Kent State Media Law Center for Ethics and Access

August 24, 2012 in Craft, Resources

The Media Law Center for Ethics and Access, originally named the Center for Privacy and the First Amendment, offers workshops and seminars in media ethics and access to government information. It provides advice and counsel for anyone — journalists, government officials or members of the public — with questions about ethics or access or related media law concerns. The Center was founded in 1991 to provide information and research on accessing government records and meetings. It was expanded in 2007 to include ethics training and to address issues of access and ethics in online journalism.” Source: Kent State University Media Law Center for Ethics and Access

Each September, the Poynter Institute and the Media Law Center for Ethics and Access at Kent State University host an annual ethics workshop. Topics and discussions are relevant to current trends in the media and journalism education. Presenters and panelists from varying backgrounds provide information and opinions based on personal industry experience.” Source: Kent State University Media Law Center for Ethics and Access

9 responses to Kent State Media Law Center for Ethics and Access

  1. Okay, Kent State 2012 was a great workshop. Very inspiring. Next Tuesday, here on the JA, we’re continuing the conversation, digging deeper into the challenges social media present in political reporting. Poynter’s Ellyn Angelotti will join us. We’ll touch on these issues and more:

    What should you ask yourself before you tweet a juicy political bite? With the growing pressure to brand and engage, how much of yourself should you reveal on your personal/professional networks? How and when should you jump into a comment thread on your news site or on Facebook? How should you investigate and contextualize in your reporting small online groups that have a big voice?

    Share here ethical questions around social media that have come up in your work. This is the first of four online discussions to lay the ground work for a new ethics best practices guide to political reporting.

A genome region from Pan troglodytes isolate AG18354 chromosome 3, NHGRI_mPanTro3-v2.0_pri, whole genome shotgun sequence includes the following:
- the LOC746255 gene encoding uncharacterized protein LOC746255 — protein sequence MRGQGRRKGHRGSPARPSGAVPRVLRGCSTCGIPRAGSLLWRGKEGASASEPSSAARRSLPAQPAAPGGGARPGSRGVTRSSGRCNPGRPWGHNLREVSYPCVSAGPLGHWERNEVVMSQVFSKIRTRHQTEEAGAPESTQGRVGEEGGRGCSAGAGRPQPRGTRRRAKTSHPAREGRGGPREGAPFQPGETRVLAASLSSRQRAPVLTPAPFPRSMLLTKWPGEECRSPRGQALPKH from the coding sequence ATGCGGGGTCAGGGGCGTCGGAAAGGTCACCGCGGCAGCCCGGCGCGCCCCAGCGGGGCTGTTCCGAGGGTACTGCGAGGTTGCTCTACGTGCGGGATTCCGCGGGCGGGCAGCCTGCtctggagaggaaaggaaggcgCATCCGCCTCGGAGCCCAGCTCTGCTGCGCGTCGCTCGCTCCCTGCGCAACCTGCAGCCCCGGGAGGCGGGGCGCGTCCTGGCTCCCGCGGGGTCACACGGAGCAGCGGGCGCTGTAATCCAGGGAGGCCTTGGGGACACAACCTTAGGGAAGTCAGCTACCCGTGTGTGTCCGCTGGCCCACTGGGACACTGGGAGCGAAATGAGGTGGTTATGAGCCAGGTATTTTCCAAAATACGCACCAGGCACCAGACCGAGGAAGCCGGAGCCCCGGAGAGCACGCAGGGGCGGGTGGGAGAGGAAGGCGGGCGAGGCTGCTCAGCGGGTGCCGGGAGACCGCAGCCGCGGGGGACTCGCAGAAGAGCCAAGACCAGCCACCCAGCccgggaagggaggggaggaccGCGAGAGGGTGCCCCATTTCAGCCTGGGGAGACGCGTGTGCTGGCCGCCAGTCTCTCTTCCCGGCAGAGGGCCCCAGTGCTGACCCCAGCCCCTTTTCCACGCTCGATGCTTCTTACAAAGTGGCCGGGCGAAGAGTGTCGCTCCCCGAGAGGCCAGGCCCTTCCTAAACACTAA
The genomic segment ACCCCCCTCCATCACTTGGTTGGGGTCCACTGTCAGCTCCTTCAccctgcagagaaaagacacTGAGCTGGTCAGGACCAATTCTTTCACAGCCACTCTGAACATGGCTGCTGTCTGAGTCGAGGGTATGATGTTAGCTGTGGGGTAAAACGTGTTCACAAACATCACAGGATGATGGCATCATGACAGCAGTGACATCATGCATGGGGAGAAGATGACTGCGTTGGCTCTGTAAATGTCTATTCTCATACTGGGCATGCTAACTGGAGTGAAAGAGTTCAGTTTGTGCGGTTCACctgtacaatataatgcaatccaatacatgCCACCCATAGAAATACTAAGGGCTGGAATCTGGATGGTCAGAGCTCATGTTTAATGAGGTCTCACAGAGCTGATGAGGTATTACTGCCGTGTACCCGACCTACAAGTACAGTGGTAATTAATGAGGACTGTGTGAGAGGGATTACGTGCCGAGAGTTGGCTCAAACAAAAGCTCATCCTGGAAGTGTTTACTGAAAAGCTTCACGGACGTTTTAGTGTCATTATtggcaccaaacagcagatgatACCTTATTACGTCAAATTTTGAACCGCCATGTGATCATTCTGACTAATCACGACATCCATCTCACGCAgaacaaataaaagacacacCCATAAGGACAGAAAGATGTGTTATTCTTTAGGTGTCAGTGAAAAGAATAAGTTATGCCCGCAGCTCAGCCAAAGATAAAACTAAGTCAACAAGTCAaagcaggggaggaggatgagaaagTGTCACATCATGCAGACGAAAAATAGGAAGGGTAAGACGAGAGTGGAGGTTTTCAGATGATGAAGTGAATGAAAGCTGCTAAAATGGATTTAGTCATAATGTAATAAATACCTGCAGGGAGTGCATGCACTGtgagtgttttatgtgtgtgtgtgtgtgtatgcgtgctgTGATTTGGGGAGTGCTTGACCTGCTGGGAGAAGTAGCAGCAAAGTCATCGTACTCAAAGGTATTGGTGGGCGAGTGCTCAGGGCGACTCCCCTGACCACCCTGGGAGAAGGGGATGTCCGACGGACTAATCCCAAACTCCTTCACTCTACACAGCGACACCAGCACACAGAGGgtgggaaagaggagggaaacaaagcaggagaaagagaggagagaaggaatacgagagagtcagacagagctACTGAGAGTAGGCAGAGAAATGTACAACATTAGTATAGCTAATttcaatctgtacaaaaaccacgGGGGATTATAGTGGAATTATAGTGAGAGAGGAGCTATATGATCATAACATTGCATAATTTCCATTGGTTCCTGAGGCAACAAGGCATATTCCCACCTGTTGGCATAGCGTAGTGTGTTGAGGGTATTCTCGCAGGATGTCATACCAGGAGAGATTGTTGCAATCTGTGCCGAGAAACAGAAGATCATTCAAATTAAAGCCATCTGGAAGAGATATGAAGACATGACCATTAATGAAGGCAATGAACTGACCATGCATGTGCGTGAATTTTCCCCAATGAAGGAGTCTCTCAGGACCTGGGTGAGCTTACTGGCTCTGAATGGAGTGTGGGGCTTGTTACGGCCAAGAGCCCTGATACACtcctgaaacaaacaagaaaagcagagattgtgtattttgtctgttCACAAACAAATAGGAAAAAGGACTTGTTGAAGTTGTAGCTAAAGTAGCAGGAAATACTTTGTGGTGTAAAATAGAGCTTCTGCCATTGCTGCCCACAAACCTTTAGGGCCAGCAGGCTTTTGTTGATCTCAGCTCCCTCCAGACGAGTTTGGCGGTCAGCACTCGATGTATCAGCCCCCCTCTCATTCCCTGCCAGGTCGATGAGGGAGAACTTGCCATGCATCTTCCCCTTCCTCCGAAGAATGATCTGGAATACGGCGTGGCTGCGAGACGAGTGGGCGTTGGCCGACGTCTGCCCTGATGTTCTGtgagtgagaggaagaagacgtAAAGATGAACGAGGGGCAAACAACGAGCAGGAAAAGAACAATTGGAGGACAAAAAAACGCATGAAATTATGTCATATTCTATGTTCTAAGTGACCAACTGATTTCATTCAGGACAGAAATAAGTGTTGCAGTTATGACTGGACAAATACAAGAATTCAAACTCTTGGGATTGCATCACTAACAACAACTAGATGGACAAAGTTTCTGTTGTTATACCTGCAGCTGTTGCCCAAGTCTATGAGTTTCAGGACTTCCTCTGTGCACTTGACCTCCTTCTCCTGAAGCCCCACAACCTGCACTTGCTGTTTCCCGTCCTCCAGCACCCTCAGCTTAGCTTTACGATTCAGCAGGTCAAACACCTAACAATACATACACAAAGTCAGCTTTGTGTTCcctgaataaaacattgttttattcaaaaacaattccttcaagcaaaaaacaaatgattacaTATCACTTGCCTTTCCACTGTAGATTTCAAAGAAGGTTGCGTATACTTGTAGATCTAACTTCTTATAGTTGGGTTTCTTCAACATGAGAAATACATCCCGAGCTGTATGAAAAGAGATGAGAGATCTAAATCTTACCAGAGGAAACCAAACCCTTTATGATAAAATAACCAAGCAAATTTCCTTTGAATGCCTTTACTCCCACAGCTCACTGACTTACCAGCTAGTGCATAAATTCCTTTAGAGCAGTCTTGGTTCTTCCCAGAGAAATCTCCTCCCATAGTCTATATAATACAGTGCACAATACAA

2. This year (2012), the Poynter Kent State Media Ethics Workshop takes on political coverage – a frequent trigger of reporting and online responses that add more heat than light. The JA is excited to partner with Poynter, Kent State, The Civic Commons and participants at this year’s workshop to kickoff a new ethics best practices guide to political coverage.

    We’re starting right here: asking for examples of reporting you’ve done or seen that raised ethical issues – including civility, accuracy, transparency (in reporting, social media and in campaigning). This 20-year-old column, focused on Australian politics, asserts a theory worth considering in political coverage today: “The media can have a very positive effect on the motivation of politicians who are struggling to improve the standard of their conduct.” Should we? And if so, how?

    • Here is one typical example of on-the-trail coverage: Obama “touts” a U.S. lawsuit accusing China of unfair trade practices and “taunt[s] Romney for gaps in his deficit-cutting promises.” The story also focuses on a newly surfaced video of Romney at private donor event.

      A few hours after the AP story went up on the Washington Post website, the 50-some comments included one commenter calling another an “Idiot or a fool from France,” another accuses “you liberal idiots” of “just throw[ing] around meaningless phrases.” There’s this barb too: “You just have a terrible candidate – nothing personal.” And the reply: “You have a horrible president.”

      Are there ways political reporting could bridge the divide? Is there an ethical obligation to do so?

      In addition to civility and responses to coverage, other ethical issues in election season might come up around fact-checking, transparency of interests (of supporters, candidates, and journalists), and political ads.

      Share your examples of either unmet ethical challenges or great practices in political coverage, and help lay the groundwork for a new ethics guide.

Leave a reply

You must be logged in to post a comment.

You can also subscribe without commenting and unsubscribe at any time.